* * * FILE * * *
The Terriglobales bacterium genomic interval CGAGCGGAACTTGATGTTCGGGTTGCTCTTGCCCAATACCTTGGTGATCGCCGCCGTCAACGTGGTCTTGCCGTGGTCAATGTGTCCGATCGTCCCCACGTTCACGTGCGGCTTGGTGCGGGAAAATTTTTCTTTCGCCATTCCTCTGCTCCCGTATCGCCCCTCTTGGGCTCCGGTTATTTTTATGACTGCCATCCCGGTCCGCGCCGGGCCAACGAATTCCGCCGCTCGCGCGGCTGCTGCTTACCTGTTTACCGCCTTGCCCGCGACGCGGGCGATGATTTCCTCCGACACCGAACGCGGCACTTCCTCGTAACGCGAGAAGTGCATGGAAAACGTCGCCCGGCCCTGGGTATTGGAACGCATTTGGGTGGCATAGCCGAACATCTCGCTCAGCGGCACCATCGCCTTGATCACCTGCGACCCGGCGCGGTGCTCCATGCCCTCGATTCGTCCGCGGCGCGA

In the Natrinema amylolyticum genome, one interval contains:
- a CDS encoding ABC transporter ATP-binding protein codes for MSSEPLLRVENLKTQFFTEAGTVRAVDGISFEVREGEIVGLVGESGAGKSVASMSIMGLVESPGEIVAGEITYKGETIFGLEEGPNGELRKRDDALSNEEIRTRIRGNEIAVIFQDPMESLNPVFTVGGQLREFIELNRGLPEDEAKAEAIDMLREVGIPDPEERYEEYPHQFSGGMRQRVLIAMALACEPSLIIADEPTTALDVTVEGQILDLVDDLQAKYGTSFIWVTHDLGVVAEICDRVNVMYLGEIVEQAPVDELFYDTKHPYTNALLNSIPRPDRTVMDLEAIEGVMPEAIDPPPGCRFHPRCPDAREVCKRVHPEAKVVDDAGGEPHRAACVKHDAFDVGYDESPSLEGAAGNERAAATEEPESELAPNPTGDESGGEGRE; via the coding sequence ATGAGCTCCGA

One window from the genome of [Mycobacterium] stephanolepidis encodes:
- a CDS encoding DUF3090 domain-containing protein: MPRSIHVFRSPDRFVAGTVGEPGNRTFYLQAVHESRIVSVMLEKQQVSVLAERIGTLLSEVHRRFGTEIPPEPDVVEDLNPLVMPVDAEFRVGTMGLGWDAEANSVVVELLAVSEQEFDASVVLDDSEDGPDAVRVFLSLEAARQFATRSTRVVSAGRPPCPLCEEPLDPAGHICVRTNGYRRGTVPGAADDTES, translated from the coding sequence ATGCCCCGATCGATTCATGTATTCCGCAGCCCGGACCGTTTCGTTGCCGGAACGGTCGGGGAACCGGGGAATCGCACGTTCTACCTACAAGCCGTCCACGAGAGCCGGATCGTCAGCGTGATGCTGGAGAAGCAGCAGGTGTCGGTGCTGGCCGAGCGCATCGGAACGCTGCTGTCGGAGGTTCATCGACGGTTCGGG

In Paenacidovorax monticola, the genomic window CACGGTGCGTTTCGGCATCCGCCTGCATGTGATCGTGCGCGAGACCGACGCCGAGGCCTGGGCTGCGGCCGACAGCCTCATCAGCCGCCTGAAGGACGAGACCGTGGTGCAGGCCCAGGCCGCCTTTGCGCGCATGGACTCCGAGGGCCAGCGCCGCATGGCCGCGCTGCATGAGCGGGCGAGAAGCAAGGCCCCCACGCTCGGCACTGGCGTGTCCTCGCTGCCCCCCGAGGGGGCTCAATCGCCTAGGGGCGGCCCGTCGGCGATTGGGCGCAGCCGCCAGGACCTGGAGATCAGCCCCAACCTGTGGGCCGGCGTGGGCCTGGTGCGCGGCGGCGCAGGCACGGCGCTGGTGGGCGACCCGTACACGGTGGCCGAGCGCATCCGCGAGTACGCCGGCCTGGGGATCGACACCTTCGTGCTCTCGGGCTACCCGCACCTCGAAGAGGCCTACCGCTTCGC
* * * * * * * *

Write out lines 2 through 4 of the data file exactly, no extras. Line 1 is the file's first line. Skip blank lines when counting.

In the Natrinema amylolyticum genome, one interval contains:
- a CDS encoding ABC transporter ATP-binding protein codes for MSSEPLLRVENLKTQFFTEAGTVRAVDGISFEVREGEIVGLVGESGAGKSVASMSIMGLVESPGEIVAGEITYKGETIFGLEEGPNGELRKRDDALSNEEIRTRIRGNEIAVIFQDPMESLNPVFTVGGQLREFIELNRGLPEDEAKAEAIDMLREVGIPDPEERYEEYPHQFSGGMRQRVLIAMALACEPSLIIADEPTTALDVTVEGQILDLVDDLQAKYGTSFIWVTHDLGVVAEICDRVNVMYLGEIVEQAPVDELFYDTKHPYTNALLNSIPRPDRTVMDLEAIEGVMPEAIDPPPGCRFHPRCPDAREVCKRVHPEAKVVDDAGGEPHRAACVKHDAFDVGYDESPSLEGAAGNERAAATEEPESELAPNPTGDESGGEGRE; via the coding sequence ATGAGCTCCGA

One window from the genome of [Mycobacterium] stephanolepidis encodes: